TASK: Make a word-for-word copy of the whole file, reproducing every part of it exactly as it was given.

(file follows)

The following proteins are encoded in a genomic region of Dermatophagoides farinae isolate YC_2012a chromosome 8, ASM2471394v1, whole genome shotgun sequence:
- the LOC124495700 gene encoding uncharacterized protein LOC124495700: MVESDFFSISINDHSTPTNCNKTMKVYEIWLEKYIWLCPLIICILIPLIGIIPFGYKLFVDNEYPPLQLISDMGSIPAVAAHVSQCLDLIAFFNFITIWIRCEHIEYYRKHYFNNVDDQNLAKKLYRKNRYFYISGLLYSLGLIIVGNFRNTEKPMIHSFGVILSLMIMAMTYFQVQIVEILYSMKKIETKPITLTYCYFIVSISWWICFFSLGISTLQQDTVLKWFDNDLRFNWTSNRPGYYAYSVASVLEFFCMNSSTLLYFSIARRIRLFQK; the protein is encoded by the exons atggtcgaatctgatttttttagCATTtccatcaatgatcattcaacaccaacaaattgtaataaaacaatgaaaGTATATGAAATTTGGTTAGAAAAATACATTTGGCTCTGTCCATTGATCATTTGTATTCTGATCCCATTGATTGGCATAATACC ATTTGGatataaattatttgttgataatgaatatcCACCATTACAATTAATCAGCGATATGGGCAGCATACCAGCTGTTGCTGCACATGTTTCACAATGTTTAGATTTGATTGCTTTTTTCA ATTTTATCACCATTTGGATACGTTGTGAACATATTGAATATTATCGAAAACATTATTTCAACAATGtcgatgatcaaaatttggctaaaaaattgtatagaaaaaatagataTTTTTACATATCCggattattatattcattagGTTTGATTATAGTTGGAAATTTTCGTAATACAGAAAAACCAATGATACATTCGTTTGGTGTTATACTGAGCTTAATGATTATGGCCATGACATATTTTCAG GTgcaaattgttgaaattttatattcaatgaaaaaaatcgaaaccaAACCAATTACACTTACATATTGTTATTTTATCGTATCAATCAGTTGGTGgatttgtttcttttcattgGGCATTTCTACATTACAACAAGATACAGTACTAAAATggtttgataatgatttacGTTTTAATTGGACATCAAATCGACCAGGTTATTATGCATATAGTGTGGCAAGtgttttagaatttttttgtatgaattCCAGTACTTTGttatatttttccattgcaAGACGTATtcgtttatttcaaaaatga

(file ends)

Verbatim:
The following proteins are encoded in a genomic region of Dermatophagoides farinae isolate YC_2012a chromosome 8, ASM2471394v1, whole genome shotgun sequence:
- the LOC124495700 gene encoding uncharacterized protein LOC124495700: MVESDFFSISINDHSTPTNCNKTMKVYEIWLEKYIWLCPLIICILIPLIGIIPFGYKLFVDNEYPPLQLISDMGSIPAVAAHVSQCLDLIAFFNFITIWIRCEHIEYYRKHYFNNVDDQNLAKKLYRKNRYFYISGLLYSLGLIIVGNFRNTEKPMIHSFGVILSLMIMAMTYFQVQIVEILYSMKKIETKPITLTYCYFIVSISWWICFFSLGISTLQQDTVLKWFDNDLRFNWTSNRPGYYAYSVASVLEFFCMNSSTLLYFSIARRIRLFQK; the protein is encoded by the exons atggtcgaatctgatttttttagCATTtccatcaatgatcattcaacaccaacaaattgtaataaaacaatgaaaGTATATGAAATTTGGTTAGAAAAATACATTTGGCTCTGTCCATTGATCATTTGTATTCTGATCCCATTGATTGGCATAATACC ATTTGGatataaattatttgttgataatgaatatcCACCATTACAATTAATCAGCGATATGGGCAGCATACCAGCTGTTGCTGCACATGTTTCACAATGTTTAGATTTGATTGCTTTTTTCA ATTTTATCACCATTTGGATACGTTGTGAACATATTGAATATTATCGAAAACATTATTTCAACAATGtcgatgatcaaaatttggctaaaaaattgtatagaaaaaatagataTTTTTACATATCCggattattatattcattagGTTTGATTATAGTTGGAAATTTTCGTAATACAGAAAAACCAATGATACATTCGTTTGGTGTTATACTGAGCTTAATGATTATGGCCATGACATATTTTCAG GTgcaaattgttgaaattttatattcaatgaaaaaaatcgaaaccaAACCAATTACACTTACATATTGTTATTTTATCGTATCAATCAGTTGGTGgatttgtttcttttcattgGGCATTTCTACATTACAACAAGATACAGTACTAAAATggtttgataatgatttacGTTTTAATTGGACATCAAATCGACCAGGTTATTATGCATATAGTGTGGCAAGtgttttagaatttttttgtatgaattCCAGTACTTTGttatatttttccattgcaAGACGTATtcgtttatttcaaaaatga